Annual southern pine beetle trapping season comes to a close

By on May 21, 2014

During an outbreak, the southern pine beetle can cause extensive mortality to pine trees.  Images: R.F. Billings, Texas Forest Service, bugwood.org; D.T. Almquist, University of Florida, bugwood.org (inset).

During an outbreak, the southern pine beetle can cause extensive mortality to pine trees. Images: R.F. Billings, Texas Forest Service, bugwood.org; D.T. Almquist, University of Florida, bugwood.org (inset).

The southern pine beetle is a small insect capable of causing catastrophic damages in pine forests. In the past several years, “the most destructive pest in the South” has caused an estimated $1.5 billion in damages [Forest Heath Technology Enterprise Team report 2014].

The N.C. Forest Service monitors populations of the beetle each spring to determine the damage potential. Based on the spring monitoring period, a prediction can be made about whether we can expect an outbreak during the year or not. To monitor the southern pine beetle, funnel traps baited with pheromone lures are set in 14 areas across the state. The traps are set when dogwoods begin to bloom, a convenient cue which corresponds with the dispersal stage of the insect, or when they fly around in search of a new host tree to attack.

Each week, the insects captured in the traps are collected and the number of southern pine beetles and the number of its predator, the checkered Clerid beetle, are counted. By looking at the ratio of the predatory checkered beetle to its prey, we can predict if the southern pine beetle will be problematic in the coming months. Trapping is completed for 2014 and the N.C. Forest Service is busy counting beetles. Once this step is complete, a final report, including the prediction of whether the beetle will be in outbreak mode this year or not, will be released.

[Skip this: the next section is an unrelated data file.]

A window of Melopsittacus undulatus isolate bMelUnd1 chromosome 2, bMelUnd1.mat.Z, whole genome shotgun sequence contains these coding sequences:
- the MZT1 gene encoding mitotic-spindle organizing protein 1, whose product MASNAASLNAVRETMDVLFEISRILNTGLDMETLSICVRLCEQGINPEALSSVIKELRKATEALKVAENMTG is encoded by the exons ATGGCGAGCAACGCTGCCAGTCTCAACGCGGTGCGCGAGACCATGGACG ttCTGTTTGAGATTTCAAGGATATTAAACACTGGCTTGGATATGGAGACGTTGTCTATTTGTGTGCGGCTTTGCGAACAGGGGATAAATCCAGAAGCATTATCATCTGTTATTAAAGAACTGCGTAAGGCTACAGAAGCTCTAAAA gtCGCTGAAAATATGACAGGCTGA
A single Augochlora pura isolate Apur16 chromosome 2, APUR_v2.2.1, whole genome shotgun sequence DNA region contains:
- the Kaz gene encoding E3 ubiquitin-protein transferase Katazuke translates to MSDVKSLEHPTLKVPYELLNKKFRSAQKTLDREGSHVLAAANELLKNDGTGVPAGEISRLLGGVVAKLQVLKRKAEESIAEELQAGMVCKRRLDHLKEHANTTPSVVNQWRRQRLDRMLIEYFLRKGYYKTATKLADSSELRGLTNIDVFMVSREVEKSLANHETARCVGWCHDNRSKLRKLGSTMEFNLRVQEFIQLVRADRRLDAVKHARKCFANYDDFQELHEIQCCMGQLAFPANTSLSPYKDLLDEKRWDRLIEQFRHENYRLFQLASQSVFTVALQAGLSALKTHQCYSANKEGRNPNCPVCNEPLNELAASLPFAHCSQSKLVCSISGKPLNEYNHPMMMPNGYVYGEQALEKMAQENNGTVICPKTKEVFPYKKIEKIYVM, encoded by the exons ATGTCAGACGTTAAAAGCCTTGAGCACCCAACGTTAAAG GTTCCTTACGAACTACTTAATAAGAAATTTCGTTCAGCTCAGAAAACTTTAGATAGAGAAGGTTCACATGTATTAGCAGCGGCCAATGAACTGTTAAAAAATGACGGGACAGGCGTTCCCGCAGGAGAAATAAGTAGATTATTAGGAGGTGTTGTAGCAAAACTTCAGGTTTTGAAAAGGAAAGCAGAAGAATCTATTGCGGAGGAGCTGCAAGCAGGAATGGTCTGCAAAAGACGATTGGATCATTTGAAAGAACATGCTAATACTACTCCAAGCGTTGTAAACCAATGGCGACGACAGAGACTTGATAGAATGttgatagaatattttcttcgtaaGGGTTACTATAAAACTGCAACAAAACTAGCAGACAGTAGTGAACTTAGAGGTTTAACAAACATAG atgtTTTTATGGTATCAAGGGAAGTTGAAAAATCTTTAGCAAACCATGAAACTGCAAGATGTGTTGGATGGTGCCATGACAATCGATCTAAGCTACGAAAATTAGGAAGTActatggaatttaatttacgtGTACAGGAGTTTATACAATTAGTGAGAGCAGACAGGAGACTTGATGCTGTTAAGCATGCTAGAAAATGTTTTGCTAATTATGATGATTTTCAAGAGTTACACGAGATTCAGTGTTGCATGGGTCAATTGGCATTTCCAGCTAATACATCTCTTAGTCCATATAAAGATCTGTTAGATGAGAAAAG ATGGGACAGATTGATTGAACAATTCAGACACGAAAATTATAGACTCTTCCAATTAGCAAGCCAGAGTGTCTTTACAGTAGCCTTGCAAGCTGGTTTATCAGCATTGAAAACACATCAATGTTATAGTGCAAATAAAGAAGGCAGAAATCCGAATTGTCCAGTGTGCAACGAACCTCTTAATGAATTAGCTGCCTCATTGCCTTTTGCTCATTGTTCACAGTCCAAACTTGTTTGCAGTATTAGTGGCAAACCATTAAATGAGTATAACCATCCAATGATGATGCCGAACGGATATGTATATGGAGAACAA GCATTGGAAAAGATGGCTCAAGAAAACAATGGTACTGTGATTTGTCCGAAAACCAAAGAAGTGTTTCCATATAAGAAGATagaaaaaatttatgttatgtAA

Funnel traps are used to trap the southern pine beetle and its predator, the checkered beetle. Image: K. Oten, N.C. Forest Service.

Funnel traps are used to trap the southern pine beetle and its predator, the checkered beetle. Image: K. Oten, N.C. Forest Service.

The southern pine beetle has cyclical outbreaks, meaning an outbreak typically occurs every 10-15 years. During the off years, the beetle has low population levels and only attacks trees weakened or stressed by other factors. The last southern pine beetle outbreak in North Carolina occurred in the western part of the state in the early 2000s.

To prevent attack, landowners and forest managers are encouraged to promote tree health, especially by maintaining proper stocking levels in pine stands. Stands that are thick and dense are at higher risk for attack.  Landowners can take advantage of a cost-share program through the Southern Pine Beetle Prevention Program to help with the expenses of thinning a stand pre-commercially.

To learn more about this tiny insect that carries a big punch, visit N.C. State University’s Cooperative Extension Page.

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